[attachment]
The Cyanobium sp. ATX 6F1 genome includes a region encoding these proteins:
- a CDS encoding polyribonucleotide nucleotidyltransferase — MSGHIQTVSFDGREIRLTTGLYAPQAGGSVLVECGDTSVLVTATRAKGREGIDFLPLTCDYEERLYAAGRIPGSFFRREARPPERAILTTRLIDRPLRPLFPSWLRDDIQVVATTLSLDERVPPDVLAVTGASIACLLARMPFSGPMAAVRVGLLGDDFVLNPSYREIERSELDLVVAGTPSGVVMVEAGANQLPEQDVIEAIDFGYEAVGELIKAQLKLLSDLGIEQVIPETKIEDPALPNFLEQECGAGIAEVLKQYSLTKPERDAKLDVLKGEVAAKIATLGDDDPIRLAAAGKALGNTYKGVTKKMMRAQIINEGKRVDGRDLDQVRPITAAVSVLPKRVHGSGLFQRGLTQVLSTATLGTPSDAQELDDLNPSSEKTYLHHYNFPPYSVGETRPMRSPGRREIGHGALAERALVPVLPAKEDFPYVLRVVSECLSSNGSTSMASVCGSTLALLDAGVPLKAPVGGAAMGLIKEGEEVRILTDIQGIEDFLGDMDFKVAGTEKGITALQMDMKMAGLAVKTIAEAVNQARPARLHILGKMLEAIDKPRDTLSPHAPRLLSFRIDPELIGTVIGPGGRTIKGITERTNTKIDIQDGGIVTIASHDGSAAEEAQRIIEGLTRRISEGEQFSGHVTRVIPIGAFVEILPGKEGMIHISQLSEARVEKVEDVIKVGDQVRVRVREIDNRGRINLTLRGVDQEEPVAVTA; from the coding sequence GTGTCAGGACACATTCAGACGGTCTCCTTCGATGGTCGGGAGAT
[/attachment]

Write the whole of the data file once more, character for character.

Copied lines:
The Cyanobium sp. ATX 6F1 genome includes a region encoding these proteins:
- a CDS encoding polyribonucleotide nucleotidyltransferase — MSGHIQTVSFDGREIRLTTGLYAPQAGGSVLVECGDTSVLVTATRAKGREGIDFLPLTCDYEERLYAAGRIPGSFFRREARPPERAILTTRLIDRPLRPLFPSWLRDDIQVVATTLSLDERVPPDVLAVTGASIACLLARMPFSGPMAAVRVGLLGDDFVLNPSYREIERSELDLVVAGTPSGVVMVEAGANQLPEQDVIEAIDFGYEAVGELIKAQLKLLSDLGIEQVIPETKIEDPALPNFLEQECGAGIAEVLKQYSLTKPERDAKLDVLKGEVAAKIATLGDDDPIRLAAAGKALGNTYKGVTKKMMRAQIINEGKRVDGRDLDQVRPITAAVSVLPKRVHGSGLFQRGLTQVLSTATLGTPSDAQELDDLNPSSEKTYLHHYNFPPYSVGETRPMRSPGRREIGHGALAERALVPVLPAKEDFPYVLRVVSECLSSNGSTSMASVCGSTLALLDAGVPLKAPVGGAAMGLIKEGEEVRILTDIQGIEDFLGDMDFKVAGTEKGITALQMDMKMAGLAVKTIAEAVNQARPARLHILGKMLEAIDKPRDTLSPHAPRLLSFRIDPELIGTVIGPGGRTIKGITERTNTKIDIQDGGIVTIASHDGSAAEEAQRIIEGLTRRISEGEQFSGHVTRVIPIGAFVEILPGKEGMIHISQLSEARVEKVEDVIKVGDQVRVRVREIDNRGRINLTLRGVDQEEPVAVTA; from the coding sequence GTGTCAGGACACATTCAGACGGTCTCCTTCGATGGTCGGGAGAT